The bigger issue is that the single player game is very basic. There are some limited upgrades here, sure, but the only one that really changed how the game is played is the one that shows where the hidden loot is. That one at least throws out an alert for the cash, so it is no longer necessary to just randomly dig around rooms until the safe is found. Everything else just makes equipment slightly better, and even worse is the fact this doesn't change tremendously throughout the course of things, and there aren't enough tricks here to keep it all interesting. Levels largely blend together, and the gameplay is most;y the same from beginning to end. There are only so many ways to arrange people in burning buildings, and even when levels get bigger and people are harder to get to, it doesn't feel like anything has changed. The gameplay is fun at first, but it starts to wear thin especially when it becomes apparent that there aren't any new surprises waiting in store. It is a perfectly fun game for what it is, but it doesn't feel like the idea was expanded to its full potential just yet. There is apparently more to come, so the possibility exists that some future version will be a better, more complete pack. In its current build though, things are a bit lacking.

The multiplayer does wind up saving things, though, and while the single player campaign doesn't feel like it has enough content just yet, the multiplayer helps to make up for it. This is probably just a bit too complex to become the same sort of phenomenon that games like Overcooked have become, but if you find a group of people that know what they're doing, it is an absolute blast to tackle the multiplayer challenges here. It is a near perfect level of structured chaos, and trying to communicate with people the best way to get through this is a lot of fun. The limitations are a lot less apparent here, and it almost feels like this game was designed with the multiplayer in mind, and the single player campaign was tacked on later to help appeal to a larger market. It was hard to even go back into single player after playing multiplayer, and the chaos and laughing and yelling of a constantly changing level where everything is burning up is a wonder to behold. Hopefully the developer keeps building off of what it has here, because this is the sort of multiplayer with long term staying power.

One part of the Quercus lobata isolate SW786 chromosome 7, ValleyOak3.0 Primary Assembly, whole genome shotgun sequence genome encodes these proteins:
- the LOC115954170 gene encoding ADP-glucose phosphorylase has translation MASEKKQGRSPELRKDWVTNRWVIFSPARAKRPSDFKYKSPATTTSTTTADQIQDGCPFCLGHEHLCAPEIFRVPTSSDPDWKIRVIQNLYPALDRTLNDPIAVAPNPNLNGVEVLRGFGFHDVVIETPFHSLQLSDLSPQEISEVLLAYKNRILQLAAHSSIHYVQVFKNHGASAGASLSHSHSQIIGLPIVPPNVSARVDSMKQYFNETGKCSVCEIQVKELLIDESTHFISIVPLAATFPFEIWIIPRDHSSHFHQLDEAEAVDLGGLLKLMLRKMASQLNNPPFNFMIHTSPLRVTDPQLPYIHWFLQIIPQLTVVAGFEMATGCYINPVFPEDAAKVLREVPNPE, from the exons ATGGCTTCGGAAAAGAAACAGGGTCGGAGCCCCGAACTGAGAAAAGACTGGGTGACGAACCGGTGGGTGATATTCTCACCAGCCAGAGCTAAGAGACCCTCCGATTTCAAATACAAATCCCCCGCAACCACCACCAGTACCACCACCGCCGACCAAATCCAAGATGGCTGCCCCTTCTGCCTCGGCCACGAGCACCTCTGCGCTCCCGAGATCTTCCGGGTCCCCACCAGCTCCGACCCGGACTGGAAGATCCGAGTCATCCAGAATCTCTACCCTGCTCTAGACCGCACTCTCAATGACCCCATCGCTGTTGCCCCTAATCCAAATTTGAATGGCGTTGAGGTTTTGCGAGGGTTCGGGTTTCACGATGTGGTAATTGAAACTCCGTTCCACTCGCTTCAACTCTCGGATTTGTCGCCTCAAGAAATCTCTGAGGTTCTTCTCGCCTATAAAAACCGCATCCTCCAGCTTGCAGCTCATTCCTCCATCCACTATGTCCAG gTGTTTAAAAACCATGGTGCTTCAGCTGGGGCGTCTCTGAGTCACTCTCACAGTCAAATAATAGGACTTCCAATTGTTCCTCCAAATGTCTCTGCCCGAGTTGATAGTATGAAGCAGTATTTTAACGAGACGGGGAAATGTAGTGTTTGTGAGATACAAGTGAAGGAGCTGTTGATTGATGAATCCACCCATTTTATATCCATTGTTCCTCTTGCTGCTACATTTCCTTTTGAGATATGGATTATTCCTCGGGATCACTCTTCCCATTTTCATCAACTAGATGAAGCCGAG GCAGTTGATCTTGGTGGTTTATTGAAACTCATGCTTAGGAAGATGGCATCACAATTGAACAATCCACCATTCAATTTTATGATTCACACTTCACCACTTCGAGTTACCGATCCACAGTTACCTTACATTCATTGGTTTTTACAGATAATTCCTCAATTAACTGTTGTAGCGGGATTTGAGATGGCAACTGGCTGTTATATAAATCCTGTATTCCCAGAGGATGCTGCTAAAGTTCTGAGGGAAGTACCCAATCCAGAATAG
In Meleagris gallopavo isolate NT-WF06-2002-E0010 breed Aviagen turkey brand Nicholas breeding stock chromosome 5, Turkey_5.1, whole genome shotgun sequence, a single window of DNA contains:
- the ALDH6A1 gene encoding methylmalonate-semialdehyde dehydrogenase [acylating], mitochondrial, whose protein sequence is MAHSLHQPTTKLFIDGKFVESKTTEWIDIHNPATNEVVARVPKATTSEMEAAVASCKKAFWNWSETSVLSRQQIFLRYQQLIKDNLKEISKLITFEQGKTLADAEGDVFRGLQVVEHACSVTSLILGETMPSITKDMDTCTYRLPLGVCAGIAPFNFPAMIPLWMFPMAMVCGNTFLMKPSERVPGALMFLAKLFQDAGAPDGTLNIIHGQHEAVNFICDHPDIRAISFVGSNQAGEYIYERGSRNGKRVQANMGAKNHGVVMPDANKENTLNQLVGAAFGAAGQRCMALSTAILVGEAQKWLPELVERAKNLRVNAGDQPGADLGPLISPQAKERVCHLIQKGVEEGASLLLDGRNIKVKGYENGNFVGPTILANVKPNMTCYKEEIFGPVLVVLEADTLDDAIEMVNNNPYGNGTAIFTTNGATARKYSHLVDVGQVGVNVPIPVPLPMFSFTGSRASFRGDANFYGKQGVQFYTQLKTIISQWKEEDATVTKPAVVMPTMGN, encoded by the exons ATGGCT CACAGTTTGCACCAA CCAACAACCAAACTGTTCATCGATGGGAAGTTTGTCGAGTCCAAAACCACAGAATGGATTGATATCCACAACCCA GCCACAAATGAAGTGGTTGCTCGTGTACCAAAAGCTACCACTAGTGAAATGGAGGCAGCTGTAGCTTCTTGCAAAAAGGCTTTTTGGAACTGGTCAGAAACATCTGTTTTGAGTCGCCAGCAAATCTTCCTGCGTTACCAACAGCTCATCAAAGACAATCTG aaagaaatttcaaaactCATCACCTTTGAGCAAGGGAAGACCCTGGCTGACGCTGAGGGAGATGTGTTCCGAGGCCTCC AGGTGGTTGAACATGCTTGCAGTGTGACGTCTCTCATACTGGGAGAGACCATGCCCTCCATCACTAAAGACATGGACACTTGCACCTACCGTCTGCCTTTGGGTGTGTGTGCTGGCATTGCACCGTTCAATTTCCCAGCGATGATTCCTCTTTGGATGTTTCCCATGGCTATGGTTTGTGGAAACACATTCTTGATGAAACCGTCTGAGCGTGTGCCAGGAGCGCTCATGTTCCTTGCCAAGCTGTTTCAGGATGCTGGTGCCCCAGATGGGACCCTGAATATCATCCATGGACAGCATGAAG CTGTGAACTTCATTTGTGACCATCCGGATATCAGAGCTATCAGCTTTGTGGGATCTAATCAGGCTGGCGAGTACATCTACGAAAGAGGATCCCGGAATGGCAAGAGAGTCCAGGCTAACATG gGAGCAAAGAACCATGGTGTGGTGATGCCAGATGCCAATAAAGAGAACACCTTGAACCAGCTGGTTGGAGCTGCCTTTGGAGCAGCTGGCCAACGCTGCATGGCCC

Screenshot for Embr on PC

Cubed3 Rating

Rated 7 out of 10

Very Good - Bronze Award

Rated 7 out of 10

Embr is, in a way, a lot like its namesake. It burns bright while it lasts, sure, and it is initially a lot of fun to run around putting out fires and dealing with the general chaos of the game. Unfortunately, it burns out quickly, and soon all that is left is the faint glow of the once bright fire. At this point, this just doesn't have any sort of staying power, and the novelty of the whole experience wears off very quickly. This isn't a bad title, and even with its shortcomings it is worth the time for a quick play-through. Perhaps it might even warrant a second one some time down the line, but this is the sort of game that could've been much better with a few more ideas, and maybe if improvements come in the future this could truly be a great experience. For now, it doesn't quite generate the heat it was hoping to.


Muse Games


Curve Digital





C3 Score

Rated $score out of 10  7/10

Reader Score

Rated $score out of 10  0 (0 Votes)

European release date Out now   North America release date Out now   Japan release date Out now   Australian release date Out now